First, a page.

-Just attended another workshop by Rich Kitchens, this time on "Teaching About the First Amendment". It was another dandy workshop that had a lot of questions from teachers about student conduct. It is amazing how touchy teachers can be about student behaviors. One surprise was when one teacher stated that she would not let her child into a class where the teacher reads the Bible during silent reading time. I bet a $1,000 that she wouldn't care if it was the Qu'ran, meaning that it seemed more a Christian issue than a secular issue.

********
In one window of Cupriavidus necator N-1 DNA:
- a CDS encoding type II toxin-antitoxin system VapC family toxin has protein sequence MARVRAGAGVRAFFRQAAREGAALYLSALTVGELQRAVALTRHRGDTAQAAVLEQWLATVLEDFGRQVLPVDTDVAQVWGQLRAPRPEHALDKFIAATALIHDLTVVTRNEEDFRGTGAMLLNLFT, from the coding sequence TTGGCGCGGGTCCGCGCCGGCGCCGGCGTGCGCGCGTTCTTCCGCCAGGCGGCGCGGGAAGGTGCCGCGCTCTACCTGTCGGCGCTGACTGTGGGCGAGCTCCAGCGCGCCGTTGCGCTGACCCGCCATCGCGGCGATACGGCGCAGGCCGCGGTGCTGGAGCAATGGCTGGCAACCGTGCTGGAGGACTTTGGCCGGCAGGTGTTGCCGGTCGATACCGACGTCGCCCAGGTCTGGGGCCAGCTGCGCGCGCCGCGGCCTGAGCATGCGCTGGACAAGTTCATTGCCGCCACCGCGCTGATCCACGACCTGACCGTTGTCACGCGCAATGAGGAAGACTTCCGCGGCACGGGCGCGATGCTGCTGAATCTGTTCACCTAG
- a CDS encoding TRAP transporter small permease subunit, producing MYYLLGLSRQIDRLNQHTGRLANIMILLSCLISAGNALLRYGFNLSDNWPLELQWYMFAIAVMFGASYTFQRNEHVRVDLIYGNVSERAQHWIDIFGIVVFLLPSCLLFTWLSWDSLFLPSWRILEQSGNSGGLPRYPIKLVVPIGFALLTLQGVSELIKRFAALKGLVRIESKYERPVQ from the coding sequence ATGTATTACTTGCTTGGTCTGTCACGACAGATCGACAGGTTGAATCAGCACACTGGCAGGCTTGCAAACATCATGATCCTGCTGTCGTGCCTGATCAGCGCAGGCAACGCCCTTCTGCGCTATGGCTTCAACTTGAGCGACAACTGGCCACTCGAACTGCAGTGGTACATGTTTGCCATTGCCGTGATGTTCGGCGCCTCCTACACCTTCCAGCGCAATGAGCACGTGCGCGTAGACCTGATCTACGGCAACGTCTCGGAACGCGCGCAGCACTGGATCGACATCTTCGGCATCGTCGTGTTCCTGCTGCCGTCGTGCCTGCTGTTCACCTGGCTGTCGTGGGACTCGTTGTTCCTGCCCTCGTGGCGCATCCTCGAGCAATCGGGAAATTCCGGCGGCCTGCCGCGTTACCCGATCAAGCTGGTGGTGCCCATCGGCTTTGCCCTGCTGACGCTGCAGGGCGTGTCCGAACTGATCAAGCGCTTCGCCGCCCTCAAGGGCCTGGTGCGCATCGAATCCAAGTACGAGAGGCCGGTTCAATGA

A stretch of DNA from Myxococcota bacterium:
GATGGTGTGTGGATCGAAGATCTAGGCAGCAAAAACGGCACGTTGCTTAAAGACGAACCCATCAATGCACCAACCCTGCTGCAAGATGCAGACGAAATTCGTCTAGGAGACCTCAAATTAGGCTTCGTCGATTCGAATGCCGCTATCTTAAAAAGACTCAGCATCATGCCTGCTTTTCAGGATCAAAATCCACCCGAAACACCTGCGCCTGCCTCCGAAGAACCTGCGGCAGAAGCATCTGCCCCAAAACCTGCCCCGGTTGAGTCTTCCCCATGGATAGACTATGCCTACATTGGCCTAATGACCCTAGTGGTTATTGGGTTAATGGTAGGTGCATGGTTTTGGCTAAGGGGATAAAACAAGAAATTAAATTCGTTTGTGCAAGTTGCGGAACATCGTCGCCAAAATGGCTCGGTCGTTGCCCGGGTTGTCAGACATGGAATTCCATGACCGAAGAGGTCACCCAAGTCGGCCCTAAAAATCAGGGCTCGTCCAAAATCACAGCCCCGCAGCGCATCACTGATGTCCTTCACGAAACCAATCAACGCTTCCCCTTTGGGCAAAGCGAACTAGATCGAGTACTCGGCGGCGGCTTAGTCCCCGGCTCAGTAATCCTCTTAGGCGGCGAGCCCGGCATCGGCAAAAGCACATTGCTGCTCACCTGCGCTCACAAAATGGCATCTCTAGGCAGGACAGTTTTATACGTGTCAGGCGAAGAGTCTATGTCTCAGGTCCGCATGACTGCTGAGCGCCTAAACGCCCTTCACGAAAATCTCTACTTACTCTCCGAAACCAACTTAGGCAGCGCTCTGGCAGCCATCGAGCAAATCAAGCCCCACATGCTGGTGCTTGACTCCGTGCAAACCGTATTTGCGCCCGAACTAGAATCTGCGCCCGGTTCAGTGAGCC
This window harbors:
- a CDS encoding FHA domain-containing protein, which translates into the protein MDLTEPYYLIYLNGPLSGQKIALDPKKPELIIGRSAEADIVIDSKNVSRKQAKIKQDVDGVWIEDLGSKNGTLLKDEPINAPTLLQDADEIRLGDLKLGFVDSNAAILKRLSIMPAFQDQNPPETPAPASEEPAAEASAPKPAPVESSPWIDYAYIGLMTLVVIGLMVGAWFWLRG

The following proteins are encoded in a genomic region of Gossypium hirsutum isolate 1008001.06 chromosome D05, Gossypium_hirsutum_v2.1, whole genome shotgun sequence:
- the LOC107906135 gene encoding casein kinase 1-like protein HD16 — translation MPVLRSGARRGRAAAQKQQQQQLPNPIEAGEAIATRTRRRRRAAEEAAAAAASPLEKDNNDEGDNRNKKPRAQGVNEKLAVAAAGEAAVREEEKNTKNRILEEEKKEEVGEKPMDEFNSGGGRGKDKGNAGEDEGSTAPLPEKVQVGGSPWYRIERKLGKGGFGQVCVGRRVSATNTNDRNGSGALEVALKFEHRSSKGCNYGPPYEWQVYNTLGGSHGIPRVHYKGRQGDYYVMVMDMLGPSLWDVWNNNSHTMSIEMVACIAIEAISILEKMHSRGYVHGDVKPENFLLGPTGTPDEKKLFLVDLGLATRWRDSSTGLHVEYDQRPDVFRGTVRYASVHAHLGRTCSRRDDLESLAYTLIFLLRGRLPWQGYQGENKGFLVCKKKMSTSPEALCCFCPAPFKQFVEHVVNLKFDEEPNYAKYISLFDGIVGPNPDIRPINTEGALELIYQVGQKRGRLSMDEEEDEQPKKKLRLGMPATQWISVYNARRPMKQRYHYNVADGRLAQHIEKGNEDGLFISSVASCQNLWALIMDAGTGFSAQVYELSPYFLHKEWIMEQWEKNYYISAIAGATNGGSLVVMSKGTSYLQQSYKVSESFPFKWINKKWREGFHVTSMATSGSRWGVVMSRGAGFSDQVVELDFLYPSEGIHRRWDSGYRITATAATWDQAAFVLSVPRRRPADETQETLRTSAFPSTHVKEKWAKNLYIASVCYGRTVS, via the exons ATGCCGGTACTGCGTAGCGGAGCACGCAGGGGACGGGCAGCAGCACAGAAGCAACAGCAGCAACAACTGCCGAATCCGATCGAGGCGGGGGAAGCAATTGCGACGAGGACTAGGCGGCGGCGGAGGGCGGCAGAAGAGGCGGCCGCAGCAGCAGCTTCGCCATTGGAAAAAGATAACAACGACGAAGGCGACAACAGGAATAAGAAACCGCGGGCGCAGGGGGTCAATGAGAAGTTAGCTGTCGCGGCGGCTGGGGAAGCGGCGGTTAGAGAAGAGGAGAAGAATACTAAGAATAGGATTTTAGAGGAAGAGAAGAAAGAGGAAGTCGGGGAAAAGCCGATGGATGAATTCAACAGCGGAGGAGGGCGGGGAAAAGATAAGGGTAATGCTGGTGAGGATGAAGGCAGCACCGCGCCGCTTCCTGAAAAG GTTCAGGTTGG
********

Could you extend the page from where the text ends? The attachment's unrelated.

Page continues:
-Well, everything sucked so I came back to the room during this session. I started with "Using Current Events to Make Content Real and Improve Literacy Skills", but it was basically a sales pitch for Newsweek. I headed over to "Technology in the History and Civics Classroom", except that for the five minutes that I was there the person couldn't work the technology. I wasn't interested in a lot of sitting, especially in a session about Colonial Williamsburg and technology. So I'm back, and I won't write until after dinner, maybe.